For a market that is often perceived to be demure, or even dull, the commercial tapware industry has seen a huge improvement in technology over the past few decades. Spurred on by industry, political, and environmental pressures to improve water efficiency, tap and sink designers have created products that deserve far more praise than they have received. This is mainly due to the fact that most people find commercial taps and tapware an uninteresting topic, but for those of us with an interest in fluid mechanics, technology, and contemporary design, recent advancements in water flow technologies can be described as nothing short of fascinating.
Upgrades from the traditional commercial tap units began in the 90s with simple mechanical on off switches that allowed users to control the flow of water with their foot, knee or hip as they washed their hands or performed whatever task they needed to in the sink. This step up from the standard turn on/off taps was hailed as a godsend for many industries where the use of a hand to turn the tap on or off was seen as a major inconvenience. As well as in commercial kitchens, these taps were also quickly adopted for usage in many higher end restaurants and bar bathrooms where they were seen as an ideal way to reduce the spread of germs.
Hands free taps also offered benefit through ease of use (once users had initially learned how to operate the unit), to prevent excessive water overflow, and to save water, which equated to saving money. Increasing prices of utilities like water have increased to demand for water saving devices and has been a continual driver of new technologies. After the success of hands-free commercial taps, many designers looked toward newer technologies for the next big thing in tapware design.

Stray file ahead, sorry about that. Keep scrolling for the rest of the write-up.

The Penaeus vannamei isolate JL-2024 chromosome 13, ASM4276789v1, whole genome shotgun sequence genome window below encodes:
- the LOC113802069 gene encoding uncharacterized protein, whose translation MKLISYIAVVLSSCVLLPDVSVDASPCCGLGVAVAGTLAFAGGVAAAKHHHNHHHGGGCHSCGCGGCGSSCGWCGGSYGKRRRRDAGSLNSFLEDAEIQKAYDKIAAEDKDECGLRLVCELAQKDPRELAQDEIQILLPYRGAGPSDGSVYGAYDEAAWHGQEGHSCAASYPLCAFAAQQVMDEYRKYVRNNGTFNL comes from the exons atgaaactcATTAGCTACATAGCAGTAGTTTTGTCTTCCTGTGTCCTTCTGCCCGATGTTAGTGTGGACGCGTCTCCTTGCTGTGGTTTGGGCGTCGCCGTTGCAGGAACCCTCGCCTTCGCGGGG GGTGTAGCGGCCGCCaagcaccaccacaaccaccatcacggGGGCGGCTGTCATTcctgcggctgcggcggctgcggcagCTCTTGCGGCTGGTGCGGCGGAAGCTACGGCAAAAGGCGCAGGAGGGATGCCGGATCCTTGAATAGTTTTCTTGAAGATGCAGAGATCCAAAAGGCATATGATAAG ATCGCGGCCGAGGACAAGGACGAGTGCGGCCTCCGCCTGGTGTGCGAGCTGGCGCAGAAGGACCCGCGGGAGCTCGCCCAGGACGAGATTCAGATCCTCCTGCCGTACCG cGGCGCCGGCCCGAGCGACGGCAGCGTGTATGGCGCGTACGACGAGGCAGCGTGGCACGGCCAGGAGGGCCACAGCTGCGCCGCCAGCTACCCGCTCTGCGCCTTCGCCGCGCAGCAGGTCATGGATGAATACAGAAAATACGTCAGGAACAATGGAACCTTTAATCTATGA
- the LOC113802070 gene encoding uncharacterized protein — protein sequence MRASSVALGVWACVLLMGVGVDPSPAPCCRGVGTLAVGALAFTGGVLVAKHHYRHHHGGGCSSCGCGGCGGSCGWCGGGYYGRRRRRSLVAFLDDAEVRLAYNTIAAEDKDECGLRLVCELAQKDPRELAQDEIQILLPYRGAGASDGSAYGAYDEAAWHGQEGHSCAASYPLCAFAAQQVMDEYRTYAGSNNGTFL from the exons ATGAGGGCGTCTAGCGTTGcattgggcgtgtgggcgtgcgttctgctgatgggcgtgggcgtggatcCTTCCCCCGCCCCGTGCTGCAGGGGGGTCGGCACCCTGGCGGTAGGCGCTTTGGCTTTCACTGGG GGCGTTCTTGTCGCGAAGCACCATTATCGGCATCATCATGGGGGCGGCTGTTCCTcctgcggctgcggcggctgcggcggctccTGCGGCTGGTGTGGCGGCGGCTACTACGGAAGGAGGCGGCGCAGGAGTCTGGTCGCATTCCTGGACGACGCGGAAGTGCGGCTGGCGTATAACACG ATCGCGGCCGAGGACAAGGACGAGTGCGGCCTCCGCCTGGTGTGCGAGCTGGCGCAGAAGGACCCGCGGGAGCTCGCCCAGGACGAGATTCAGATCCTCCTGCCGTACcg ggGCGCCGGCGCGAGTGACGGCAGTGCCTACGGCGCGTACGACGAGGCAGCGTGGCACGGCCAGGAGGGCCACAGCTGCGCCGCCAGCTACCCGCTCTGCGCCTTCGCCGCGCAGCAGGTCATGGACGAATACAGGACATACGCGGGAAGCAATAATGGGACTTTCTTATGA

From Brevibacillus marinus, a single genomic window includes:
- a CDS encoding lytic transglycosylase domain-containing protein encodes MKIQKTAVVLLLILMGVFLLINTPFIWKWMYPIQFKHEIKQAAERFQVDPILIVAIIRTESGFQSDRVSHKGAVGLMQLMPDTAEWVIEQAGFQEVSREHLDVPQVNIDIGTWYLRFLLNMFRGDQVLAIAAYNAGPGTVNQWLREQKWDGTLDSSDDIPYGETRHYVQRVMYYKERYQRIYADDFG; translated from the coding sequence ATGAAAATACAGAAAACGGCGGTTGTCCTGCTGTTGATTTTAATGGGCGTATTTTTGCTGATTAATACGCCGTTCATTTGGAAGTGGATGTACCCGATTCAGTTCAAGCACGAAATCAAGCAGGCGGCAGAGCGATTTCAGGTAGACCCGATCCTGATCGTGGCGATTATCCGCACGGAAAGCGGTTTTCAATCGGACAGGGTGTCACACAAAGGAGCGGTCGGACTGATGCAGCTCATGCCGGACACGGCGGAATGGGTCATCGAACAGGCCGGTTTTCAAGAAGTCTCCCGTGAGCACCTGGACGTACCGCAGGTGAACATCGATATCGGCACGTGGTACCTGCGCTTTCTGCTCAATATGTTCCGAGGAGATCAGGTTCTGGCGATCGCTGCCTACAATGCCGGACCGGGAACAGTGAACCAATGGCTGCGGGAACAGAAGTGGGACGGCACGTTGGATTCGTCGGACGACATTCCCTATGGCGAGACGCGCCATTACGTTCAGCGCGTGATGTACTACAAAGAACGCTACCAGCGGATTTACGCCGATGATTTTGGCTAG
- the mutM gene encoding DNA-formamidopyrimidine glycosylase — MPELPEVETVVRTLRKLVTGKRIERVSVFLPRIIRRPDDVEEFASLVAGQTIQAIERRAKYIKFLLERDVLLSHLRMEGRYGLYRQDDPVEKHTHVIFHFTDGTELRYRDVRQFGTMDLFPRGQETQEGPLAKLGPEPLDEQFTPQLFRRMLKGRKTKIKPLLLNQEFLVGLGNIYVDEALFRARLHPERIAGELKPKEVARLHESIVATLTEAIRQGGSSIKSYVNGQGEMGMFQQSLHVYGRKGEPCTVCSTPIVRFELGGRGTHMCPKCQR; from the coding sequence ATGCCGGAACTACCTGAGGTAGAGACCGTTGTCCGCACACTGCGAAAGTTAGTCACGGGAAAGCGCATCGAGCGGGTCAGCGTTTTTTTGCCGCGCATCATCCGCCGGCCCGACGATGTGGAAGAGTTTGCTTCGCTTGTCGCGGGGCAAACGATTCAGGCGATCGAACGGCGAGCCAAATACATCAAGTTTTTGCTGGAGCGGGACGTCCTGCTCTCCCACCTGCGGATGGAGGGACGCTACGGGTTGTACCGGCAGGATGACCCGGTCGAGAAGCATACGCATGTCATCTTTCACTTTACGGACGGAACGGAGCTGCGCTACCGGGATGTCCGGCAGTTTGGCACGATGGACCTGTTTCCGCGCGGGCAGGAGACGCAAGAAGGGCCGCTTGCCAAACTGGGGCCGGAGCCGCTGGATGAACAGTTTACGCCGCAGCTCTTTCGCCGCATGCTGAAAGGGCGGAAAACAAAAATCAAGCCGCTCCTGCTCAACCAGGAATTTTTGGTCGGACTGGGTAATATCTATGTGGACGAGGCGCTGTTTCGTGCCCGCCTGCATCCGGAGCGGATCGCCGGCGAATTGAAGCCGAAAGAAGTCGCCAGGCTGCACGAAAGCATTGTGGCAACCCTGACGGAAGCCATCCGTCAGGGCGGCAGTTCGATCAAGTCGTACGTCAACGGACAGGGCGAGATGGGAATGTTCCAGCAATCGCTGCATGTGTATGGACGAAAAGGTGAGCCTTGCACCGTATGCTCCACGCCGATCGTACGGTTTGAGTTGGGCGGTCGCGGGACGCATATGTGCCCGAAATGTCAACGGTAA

Like in so many other industries, the reduction in prices for chipsets and sensors allowed for the development of a new wave of tapware in the form of infrared sensor taps. This next generation of commercial tapware offered even more mobility for users while turning on the flow of water, allowing them free use of all limbs while workings. Electronic sensors also mean an even greater reduction in waste-water, with water only flowing when something is in the vicinity of the sensor ready to utilize the release of water.
While originally introduced for hand basins and commercial sink applications, electronic sensors have also shown to be quite popular for commercial toilet and urinal applications. Ongoing improvements have to sensor controlled fixtures have increase water efficiency and offered even greater cost savings. While sensor taps and toilets cost a slight premium over standard or traditional units, they offer many advantages and the cost savings can often be made back in as little as 3 months. Water savings are obviously greater in high use industries and cost savings can be phenomenal when used for the right applications.
Continual improvements by the leaders in commercial taps, sinks and kitchen design will reduce water consumption and wastage even further. While sensor taps have been a boon for cost saving there are still a plethora of potential improvements we can expect to see over the coming years that make this technology even more environmentally friendly. As the technology becomes even more mainstream, expect to see it being increasingly used for residential applications as well.